The 1-down-6-up gearbox is smooth and together with the sweet clutch is easy to coordinate. Noticeable was the low down torque of this high-performance motor. I’ve said this in the case of some bikes we’ve reviewed; the KTM RC 200, too, is a bike that your grandmother or aged aunt is going to be so comfortable riding, going down to the market - although where the good ladies will hang all those grocery bags I wonder…So punchy, yet so flexible and so accommodating in the low revs is the RC 200; it is further up the rev range that the RC 200 4-valve fuel-injected engine begins to bare her teeth.
On a sport machine ergonomics, naturally, must be spot on. I was keen to check this out on the RC 200 - the juxtaposition of seat to tank to hand controls to foot controls on our RC 200 was absolutely dead right. The throttle is light and responsive - I advise, to stay safe and to enjoy your ride experience, ride with what’s in your brain bucket, not merely with your right hand. The available horsepower of the RC 200, and the quickness of its arrival, could become an embarrassment to an unthinking rider.
Safety features abound in the KTM range of bikes. The multi-function all-digital instrument is more than merely a simple display unit. It is more like a full language information feed cum enquiries desk. When the bike is ready to go after all mechanical, electronic and safety checks are done, it even displays the message READY TO RACE. Some of the safety checks that show up on the face of this instrument: Clutch Switch Failure, Side Stand Down, Coolant Sensor Failure, Not Legal (if bike is invalidated by modification), and more. Heed them all; they know what they are talking about.
The main KTM Sales Showroom is in Battaramulla, a suburb of Sri Jayawardenapura, and a stone-throw distance from the David Pieris Company Limited Head Office. KTM motorcycles can also be purchased from all other KTM Sales Points islandwide. “KTM bikes are serviced by specially trained technicians, at the KTM main service centre at David Pieris Motor Company premises in Hyde Park Corner, Colombo, and at other service points in the island,” says Nipuna Kapugeekiyana of the KTM Sales Division. He adds, “The Black version is the new arrival; the white-orange and black-orange both form the current KTM line-up”. Manuranga Nayanajith of DPMC tells us “The KTM RC 200 target segment is the 18 to 30 age-group youth, who are interested in motor sports, super bikes, and the like.” Manuranga adds: “The KTM range in Sri Lanka is the Duke 125, 200, 250, and 390, and the RC 200 and 390. KTM is well represented island-wide with 50 service locations, ranging from the North to South, East to West”.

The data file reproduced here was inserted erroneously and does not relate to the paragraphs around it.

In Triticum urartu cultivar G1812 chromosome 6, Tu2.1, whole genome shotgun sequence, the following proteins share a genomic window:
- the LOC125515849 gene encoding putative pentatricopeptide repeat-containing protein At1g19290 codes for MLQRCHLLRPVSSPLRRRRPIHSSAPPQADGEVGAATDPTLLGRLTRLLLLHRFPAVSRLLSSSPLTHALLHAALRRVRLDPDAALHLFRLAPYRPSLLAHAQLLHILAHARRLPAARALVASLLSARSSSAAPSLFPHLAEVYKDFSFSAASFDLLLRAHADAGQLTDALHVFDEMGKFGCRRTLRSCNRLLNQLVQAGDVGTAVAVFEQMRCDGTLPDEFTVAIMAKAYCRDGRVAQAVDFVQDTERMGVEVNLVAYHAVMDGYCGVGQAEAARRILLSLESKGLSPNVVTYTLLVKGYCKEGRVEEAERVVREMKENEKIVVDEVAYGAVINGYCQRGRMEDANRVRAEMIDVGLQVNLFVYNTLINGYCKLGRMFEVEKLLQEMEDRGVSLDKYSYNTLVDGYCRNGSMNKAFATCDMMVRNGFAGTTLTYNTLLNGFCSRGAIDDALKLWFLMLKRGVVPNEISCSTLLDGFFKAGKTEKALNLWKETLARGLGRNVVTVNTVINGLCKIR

Annually, KTM clubs around the world celebrate Orange Day. This day to mark the KTM fraternity was celebrated end-March by KTM Sri Lanka, with over a hundred enthusiastic KTM riders turning up for the event, forming a sea of orange. Naturally, being a motorcycle sport brand, KTM competes locally and is ably represented in the Motocross racing scene by the talented Jacques Gunawardena aboard the KTM SX-F 250. Jacques has raced overseas, has stood on the podium 122 times, of 145 races he has entered, and has won the Sri Lanka National Motocross Championship, too.
Dasun Edirisinghe, Lead – Internal and External Communications, David Pieris Group of Companies says : ‘This year, 2019, Jacques Gunawardena and his KTM 250 have taken first place in the MX 250cc and MX Open events in the Thunder Valley Motocross meet and in the Nuwara Eliya National Motocross Championship.’
The KTM Owner’s Manual is the first ever instance I’ve read this: “To protect the future of motorcycle sport …” and goes on to talk of the environment. This concern for the health of motorcycle sport clearly underlines the sporty nature of the KTM culture and this particular (RC 200) ready-to-race KTM model. The RC 200’s rear tyre is round-shouldered, natural for a sport type motorcycle, the curved shoulder offering the quick steering of a narrow tyre while upright, and the increasing/enlarging contact patch when the tyre leans over. This shifting contact patch increases the road grip of the tyre as it leans, allowing the rider to lean the RC 200 over with confidence. Alas, I had neither the time nor the place to test this out on the RC 200.
Of the few bikes I’d love to ride on a race track KTM’s RC 200 is definitely high on my list.
KTM RC 200
Liquid-cooled 4-stroke single-cylinder
4-valve DOHC Fuel Injection
Power 25 BHP @ 10,000 rpm
Torque 19.2 Nm @ 8,000rpm
CHASSIS AND RUNNING GEAR
Brakes Front Disc 300mm,
Radial caliper, ABS
Rear Disc 230mm
Suspension Front Telescopic 43mm Upside Down
Rear Mono shock
Tyres Front 110/70 x 17
Rear 150/60 x 17
DIMENSIONS AND CAPACITIES
Weight 137.5 kg
Fuel tank 10 lit
Warranty 2 years/30,000 kms
HOW MUCH Rs 707,950/-